Blogger of the Week:
Tricia Stohr-Hunt, The Miss Rumphius Effect...
Tricia Stohr-Hunt, a professor in the education department at the University of Richmond, started blogging in late 2006 "because I wanted to require blogging in my spring semester class," she says. "How could I possibly ask my students to do something I wasn't doing myself? So, I jumped in. I wasn't sure what I was doing or where I was going, but before I knew it I'd been embraced by the amazing community that is the kidlitosphere."
Tricia's blog, The Miss Rumphius Effect, discusses "poetry, children's literature and issues related to teaching children and their future teachers." Below she discusses blogging, offers advice, and talks about the wonderful National Poetry Month series going on now on The Miss Rumphius Effect.
When you began blogging, what did you hope to accomplish?
My original goal for the blog is still pretty much the same. Here's what I wrote in my very first post in describing my blog's name. As for the title, I selected it because I am living my life in the shadow of Miss Rumphius and trying to live by these words:
"When I grow up, I too will go to faraway places, and when I grow old, I too will live beside the sea."Miss Rumphius planted lupines, but I want to do so much more. What could that be? Like young Alice, I still do not know. When I find the answer, I'll let you know.
That is all very well, little Alice," said her grandfather, "but there is a third thing you must do."
"What is that?" asked Alice.
"You must do something to make the world more beautiful," said her grandfather.
"All right," said Alice. But she did not know what that could be.
I also blog because I need to write. Given the technical, academic and oftentimes very boring stuff I must write for work, I need an outlet for all the other stuff kicking around in my brain.
What makes your blog unique? What types of posts will readers find there?
I wish I could put my finger on what makes my blog different. There are so many great blogs that do much of what I do and do it more eloquently and more often. Perhaps what makes it unique is that it does a little of this and a little of that. Folks interested in writing will find poetry prompts. Teachers, librarians and homeschoolers will find thematic book lists for connecting the curriculum using children's literature. There are also book reviews, though I focus heavily on nonfiction and poetry.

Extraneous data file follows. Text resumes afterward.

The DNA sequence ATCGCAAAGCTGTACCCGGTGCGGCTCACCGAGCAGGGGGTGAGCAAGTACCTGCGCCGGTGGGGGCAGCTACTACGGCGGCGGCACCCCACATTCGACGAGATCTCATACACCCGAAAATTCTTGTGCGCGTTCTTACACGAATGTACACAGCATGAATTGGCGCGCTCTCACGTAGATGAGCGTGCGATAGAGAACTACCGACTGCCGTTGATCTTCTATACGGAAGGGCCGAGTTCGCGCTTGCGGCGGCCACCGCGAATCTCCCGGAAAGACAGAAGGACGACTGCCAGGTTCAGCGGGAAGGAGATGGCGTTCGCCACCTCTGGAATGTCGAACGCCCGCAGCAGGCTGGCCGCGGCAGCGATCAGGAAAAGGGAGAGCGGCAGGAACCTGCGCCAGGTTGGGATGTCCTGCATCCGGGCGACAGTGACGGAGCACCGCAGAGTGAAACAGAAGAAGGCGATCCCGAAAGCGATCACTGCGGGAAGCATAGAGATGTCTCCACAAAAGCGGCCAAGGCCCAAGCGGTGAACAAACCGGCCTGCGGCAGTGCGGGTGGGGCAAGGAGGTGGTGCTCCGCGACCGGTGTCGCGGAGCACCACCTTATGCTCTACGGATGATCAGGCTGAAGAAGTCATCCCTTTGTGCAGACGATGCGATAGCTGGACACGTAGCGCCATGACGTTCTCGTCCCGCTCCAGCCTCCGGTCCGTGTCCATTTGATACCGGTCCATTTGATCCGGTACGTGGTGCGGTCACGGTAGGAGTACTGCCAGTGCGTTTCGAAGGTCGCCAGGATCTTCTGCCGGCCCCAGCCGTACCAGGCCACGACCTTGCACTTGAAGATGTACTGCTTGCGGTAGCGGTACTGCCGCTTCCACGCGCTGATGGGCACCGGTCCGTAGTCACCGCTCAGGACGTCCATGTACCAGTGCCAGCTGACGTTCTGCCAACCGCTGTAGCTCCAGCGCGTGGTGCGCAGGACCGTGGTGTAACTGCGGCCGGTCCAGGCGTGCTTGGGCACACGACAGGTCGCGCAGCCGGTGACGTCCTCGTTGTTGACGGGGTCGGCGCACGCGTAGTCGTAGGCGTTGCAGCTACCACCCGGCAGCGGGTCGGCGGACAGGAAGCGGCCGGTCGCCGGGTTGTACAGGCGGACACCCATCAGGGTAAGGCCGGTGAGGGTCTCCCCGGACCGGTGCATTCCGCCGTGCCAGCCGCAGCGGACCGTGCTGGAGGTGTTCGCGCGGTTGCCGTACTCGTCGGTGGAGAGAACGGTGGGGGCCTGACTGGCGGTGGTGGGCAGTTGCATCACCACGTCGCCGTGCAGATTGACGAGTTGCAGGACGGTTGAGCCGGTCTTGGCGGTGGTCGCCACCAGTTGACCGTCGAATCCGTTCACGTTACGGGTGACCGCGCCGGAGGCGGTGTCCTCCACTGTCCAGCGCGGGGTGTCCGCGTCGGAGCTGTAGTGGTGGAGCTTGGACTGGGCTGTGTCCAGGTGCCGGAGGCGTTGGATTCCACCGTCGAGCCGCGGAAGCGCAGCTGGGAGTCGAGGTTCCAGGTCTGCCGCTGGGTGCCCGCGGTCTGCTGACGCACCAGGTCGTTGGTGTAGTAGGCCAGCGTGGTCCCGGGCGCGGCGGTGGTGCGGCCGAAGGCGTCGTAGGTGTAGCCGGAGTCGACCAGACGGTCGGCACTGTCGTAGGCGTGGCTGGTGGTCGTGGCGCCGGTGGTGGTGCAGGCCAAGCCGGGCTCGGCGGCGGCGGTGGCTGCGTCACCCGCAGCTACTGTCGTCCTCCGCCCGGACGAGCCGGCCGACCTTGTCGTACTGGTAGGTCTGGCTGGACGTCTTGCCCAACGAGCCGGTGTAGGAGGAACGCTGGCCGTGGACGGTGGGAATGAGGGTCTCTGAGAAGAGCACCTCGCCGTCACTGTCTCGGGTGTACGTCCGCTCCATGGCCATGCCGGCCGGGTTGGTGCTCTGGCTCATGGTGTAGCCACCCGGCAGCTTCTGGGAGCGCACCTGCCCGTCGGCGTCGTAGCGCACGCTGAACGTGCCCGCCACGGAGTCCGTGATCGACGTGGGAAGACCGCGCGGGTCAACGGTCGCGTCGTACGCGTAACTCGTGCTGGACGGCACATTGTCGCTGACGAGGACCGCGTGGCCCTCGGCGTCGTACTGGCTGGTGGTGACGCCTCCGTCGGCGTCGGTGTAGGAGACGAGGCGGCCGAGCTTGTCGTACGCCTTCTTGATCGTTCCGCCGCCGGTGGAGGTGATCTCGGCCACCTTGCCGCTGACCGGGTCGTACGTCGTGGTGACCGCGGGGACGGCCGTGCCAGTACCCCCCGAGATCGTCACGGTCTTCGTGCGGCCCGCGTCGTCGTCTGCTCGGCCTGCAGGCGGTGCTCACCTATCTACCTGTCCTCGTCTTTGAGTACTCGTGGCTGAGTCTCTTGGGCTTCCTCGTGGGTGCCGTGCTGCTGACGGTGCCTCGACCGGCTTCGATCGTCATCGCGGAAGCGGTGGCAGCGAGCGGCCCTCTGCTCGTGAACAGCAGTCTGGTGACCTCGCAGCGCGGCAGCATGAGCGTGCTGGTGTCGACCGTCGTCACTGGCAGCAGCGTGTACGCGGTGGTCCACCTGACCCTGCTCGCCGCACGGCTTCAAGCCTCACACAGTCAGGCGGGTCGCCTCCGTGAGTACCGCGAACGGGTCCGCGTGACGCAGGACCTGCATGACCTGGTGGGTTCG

Do you offer any regular features?
I begin each week with a series called the Monday Poetry Stretch. I describe a poetic form or suggest a topic for folks to write about. Sometimes I provide links to additional information or include sample poems. Folks go off and write their poems and then let me know about them. Some writers leave their poems in the comments, while others post the poems on their blogs. Near the end of the week I post the results. A recent example, and one of my favorite stretches to date, was to write a personal ad poem. Click here to read the results.
I started doing these stretches during the summer of 2007 and folks really seem to like them. Every so often a published author/poet (or two or three) will stop by and participate. Some folks write for adults, others for kids. I write whatever moves me, though it's usually for kids and almost always related to science.
How are you celebrating National Poetry month on The Miss Rumphius Effect?
Last year for National Poetry Month I wrote a series called Poetry in the Classroom. Every day I posted a review of a book or set of related books of poetry. In addition to the reviews I offered suggestions for using the books in the classroom and provided links to additional resources. I loved doing it, but wanted to do something different this year.
My 2009 series is called Poetry Makers. In choosing a project I decided that I wanted to learn more about children's poets and what motivates them. In February I wrote to 38 poets with the hope that 30 would agree to a brief interview so that I could feature one each day. To my sheer delight, 36 said yes! I put the same set of questions to each writer, and even though the questions are a bit prosaic, their answers are not. I have been moved and inspired by their views on writing, their muses, and of course, their poetry. I know readers of the posts will feel the same way.
What's your advice for new bloggers?
The best advice I can give is to write about a topic that for which you have a passion. That choice alone will give your blog staying power. Once you know what you want to write about, stay true to your own voice. A strong voice and sense of who I'm reading keeps me going back to certain blogs.
I'm also a big believer in developing community. Blogging is about sharing your thoughts and ideas and seeing how they are received by others. To develop a readership you need to comment on other blogs. Once you start making your presence known on other blogs, folks will find their way to yours.